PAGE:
Re: FYI/RFC: early-rng-init-tools
- Date: Sun, 3 Mar 2019 18:59:23 +0100
- From: Kurt Roeckx <kurt@xxxxxxxxx>
- Subject: Re: FYI/RFC: early-rng-init-tools
I think the only sane things are:
- Use a hardware RNG (CPU, TPM, chaos key, ...)
- Credit a seed file stored during the previous boot
- Wait for new entropy from other sources
Note that is can be a combination of all 3.
We currently do not credit the seed file, for various good
reasons. We should provide an option to users that need it to
trust that file and credit that file. Note that it does not need
to be fully trusted, we could for instance say it only provides 64
bits of entropy.
Most people will actually have at least 2 hardware RNGs: One in
the CPU and one in the TPM. We can make the kernel trust those as
entropy source without using something in userspace to feed it.
I'm not sure in the kernel has the option to use the TPM directly
as source, but it makes it available as /dev/hwrng. (The TPM might
be disabled in the BIOS.) Some people don't trust them, I suggest
they buy something they do trust, and disable the ones they don't
trust. I think we should trust all hardware RNGs by default, and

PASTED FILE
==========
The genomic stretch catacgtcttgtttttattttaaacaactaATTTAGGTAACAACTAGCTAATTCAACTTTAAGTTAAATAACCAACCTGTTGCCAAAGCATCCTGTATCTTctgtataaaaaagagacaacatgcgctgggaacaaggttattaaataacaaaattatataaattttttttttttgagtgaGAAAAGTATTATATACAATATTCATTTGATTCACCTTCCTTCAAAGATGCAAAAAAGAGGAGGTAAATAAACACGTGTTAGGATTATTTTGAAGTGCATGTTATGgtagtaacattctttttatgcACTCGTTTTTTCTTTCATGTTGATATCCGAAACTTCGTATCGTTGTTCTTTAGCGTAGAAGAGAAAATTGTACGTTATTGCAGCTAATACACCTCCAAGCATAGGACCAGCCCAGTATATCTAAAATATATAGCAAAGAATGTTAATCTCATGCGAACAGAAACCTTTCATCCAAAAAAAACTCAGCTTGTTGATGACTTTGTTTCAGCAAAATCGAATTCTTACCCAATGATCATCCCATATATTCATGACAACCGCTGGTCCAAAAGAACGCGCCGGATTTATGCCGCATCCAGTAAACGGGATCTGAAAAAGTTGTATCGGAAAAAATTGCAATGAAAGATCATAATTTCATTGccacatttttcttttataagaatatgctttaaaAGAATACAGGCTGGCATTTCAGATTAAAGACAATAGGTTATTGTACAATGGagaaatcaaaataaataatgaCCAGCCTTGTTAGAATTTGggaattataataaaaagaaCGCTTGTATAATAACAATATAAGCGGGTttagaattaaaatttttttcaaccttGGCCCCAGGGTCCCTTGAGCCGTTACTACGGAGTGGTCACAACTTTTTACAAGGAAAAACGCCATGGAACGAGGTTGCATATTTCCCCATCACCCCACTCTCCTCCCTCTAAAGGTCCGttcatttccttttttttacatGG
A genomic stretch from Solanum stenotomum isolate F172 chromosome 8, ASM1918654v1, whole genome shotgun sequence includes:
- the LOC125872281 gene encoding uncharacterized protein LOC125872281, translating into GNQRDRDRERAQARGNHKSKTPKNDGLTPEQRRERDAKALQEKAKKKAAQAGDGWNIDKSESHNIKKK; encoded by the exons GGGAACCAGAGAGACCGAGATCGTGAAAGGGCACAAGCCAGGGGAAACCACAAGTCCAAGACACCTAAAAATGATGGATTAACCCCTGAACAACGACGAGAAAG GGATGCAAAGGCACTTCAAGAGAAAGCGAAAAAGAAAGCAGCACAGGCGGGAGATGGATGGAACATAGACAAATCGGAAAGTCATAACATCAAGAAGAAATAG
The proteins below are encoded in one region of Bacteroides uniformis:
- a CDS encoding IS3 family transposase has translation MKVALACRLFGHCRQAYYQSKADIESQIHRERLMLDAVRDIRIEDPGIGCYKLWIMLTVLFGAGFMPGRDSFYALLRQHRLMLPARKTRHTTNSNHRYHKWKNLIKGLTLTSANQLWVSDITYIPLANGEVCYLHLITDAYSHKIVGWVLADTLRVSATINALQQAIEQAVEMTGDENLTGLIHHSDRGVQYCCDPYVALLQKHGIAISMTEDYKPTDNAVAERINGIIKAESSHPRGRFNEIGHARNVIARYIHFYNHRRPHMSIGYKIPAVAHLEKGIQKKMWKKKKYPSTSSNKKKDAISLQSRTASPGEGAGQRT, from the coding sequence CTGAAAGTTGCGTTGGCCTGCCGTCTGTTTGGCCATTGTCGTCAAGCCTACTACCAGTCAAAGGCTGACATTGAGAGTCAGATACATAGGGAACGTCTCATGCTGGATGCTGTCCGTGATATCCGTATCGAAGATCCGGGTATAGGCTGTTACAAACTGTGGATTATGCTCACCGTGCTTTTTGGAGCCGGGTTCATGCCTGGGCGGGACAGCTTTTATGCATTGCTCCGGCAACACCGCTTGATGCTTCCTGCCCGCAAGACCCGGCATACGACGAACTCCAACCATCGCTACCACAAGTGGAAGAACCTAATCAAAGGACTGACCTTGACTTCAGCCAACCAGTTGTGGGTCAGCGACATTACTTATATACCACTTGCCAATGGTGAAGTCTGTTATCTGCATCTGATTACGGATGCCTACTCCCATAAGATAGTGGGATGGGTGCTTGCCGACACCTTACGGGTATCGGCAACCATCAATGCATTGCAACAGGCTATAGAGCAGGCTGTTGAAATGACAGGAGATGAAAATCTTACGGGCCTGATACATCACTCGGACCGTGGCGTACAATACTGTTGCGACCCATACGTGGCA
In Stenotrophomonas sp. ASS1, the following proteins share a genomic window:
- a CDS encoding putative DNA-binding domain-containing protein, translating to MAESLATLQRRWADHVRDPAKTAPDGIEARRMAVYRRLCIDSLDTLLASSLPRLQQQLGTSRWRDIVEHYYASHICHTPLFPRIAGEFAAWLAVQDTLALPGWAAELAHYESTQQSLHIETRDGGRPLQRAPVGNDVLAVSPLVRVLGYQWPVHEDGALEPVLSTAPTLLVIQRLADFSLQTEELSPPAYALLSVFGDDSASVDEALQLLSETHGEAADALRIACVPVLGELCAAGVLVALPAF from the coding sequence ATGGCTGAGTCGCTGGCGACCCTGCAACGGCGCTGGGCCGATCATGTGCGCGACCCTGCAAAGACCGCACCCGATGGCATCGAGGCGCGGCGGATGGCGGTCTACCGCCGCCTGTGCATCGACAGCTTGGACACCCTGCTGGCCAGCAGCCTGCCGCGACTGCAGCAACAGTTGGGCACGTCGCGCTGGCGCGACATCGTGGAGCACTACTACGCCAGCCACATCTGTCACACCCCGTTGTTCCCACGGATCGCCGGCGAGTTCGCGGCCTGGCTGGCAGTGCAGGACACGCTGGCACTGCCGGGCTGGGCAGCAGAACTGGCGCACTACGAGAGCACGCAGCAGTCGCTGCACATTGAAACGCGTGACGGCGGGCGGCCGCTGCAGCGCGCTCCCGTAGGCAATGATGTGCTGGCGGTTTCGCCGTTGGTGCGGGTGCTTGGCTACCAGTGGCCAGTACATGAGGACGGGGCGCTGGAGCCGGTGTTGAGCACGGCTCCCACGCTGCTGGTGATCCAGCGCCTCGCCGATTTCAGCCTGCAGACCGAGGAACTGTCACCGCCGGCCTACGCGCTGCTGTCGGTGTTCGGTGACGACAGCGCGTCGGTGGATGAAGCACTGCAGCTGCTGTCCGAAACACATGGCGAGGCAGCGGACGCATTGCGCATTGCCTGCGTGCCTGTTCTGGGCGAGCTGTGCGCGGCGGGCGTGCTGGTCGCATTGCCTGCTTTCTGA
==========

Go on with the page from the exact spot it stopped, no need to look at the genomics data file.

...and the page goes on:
then also actually extract data from all of them.
Note that the internal state of an RNG is only 256 bit / 32 byte.
If you make that output something, it can't have more than that 256
bit of entropy. It does not make sense to take more bytes of the RNG
than that to feed back in it. It can make sense to do this at
different times, after the RNG has reseeded, but both should be
limited to that 256 bit / 32 byte. It doesn't make sense to do
this at more than 2 different points in time.
There is no point in using an other RNG to stretch something. Just
use the kernel RNG to stretch it by just asking more data from it.
Do not feed the output of the kernel during boot back into the
kernel, even if you don't credit it. If there is something random
in it, the kernel will already have used that. If you do it, there
is no point in using something like md5, the kernel will take care
of that itself.
Other than the entropy you feed it, it can be useful to feed it
data that does not need to be secret but is very likely different
on each boot, including things like the current time, and an
incrementing counter. It would not be credited as having entropy.
The seed file currently acts as this. I have no idea if the kernel
does anything like that itself, like the mount count of a
filesystem. It might be useful that we feed it some boot counter.